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Time is Money in Workflow | Part 3

Time is Money in WorkflowTime is Money

“Time is money”. How often do we hear this expression? Weekly, monthly? I hear this phrase almost daily from just about every business I consult or have conversations with. The funny thing is, especially with creative businesses, the majority of them do not value their time. Now, before every one starts sending hate mail my way, just let me explain. If I asked what your hourly rate is could you tell me? In other words if you were just sitting at your desk working, how much is your rate per hour? If you can’t calculate a hard number then you can’t value your time.

Time is the most important resource you have. Time is the one thing you can’t ever gain and is the one thing you will always lose. Without a sense of your value related to time, you lose respect for your time. Case in point, I was consulting with a local photographer and was trying to help her with pricing. She was charging only $300 for a family session and giving digitals and everything else in her package. I asked her why she charged so little, based on her educational experiences and years working. She told me because her cost of goods was so low she could charge that much and still make a profit and it made her clients happy. I then asked her how much time it took her to complete a family session and she replied only an hour. I could tell, she was only thinking about the hour to take the pictures, not any time it took to acquire the client, cull pictures, edit the photos, or anything else. After bringing these points up to her, she analyzed her time again and realized it took about five hours of her time per family session. This means she valued her time at about $50 per hour (this does not include cost of goods for he session). Needless to say she was shocked and raised her prices to an adequate amount that would value her time.

Assigning Time to Workflows

In today’s article we are going to assign time to our workflow. Here are the steps:

  1. Take your multi color markers and put the time it takes to complete the step under each sticky note (If the step is automated you can put a zero).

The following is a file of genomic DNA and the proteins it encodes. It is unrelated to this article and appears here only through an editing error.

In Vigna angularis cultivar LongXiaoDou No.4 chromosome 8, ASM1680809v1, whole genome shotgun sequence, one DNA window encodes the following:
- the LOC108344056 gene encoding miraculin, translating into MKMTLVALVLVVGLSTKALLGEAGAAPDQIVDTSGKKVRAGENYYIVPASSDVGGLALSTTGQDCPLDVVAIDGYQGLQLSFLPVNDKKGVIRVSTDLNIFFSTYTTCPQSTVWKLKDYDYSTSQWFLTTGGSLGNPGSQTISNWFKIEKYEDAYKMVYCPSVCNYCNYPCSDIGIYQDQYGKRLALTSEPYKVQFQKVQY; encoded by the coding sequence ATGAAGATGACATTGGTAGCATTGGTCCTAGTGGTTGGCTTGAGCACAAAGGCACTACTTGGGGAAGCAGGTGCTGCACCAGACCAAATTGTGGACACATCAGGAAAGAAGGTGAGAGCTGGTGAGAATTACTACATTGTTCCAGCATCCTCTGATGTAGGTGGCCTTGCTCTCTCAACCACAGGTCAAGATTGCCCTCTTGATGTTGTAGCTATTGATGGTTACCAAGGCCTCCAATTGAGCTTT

1. To make it easier, use only one unit of time throughout this whole thing (I would recommend you just use minutes).
    2. Ensure, you assign a marker to each color sticky note (remember, each sticky note coordinates to some who has responsibility in your workflow).
  2. Once you mark down all of those times, then I want you to put time between each step.
    1. You can just use a black marker but this is a general number about how much time goes in between each step.
    2. This may be hard to do based on your business but just remember this is your ideal circumstance with no outside influences, how much time would be in between each step.
  3. Once this is complete add up the time for each color sticky note. This will let you know how your time is being distributed. The goal is this will show where most of your workflow time is being utilized.
  4. Lastly, add up the time between steps to see how long your workflow should take.
  5. Convert all of your times from minutes into a useful measurement such as days or hours (whatever is easiest for you)

So we have accomplished a lot in our workflow journey.  We started off with identifying our mission and vision and then we just laid our current workflow on paper last week (here). If this is your first time joining us please look at the links below and start at the beginning of the series.  Do you see anything that surprised you? If you did, tune in for next week as we start to discuss how to analyze that time and start to construct an action plan.  If you missed last weeks post then check it out here.









Jason is a Arbinger, Spectrum, and Crucial Conversations Coach as well as a workflow specialist.



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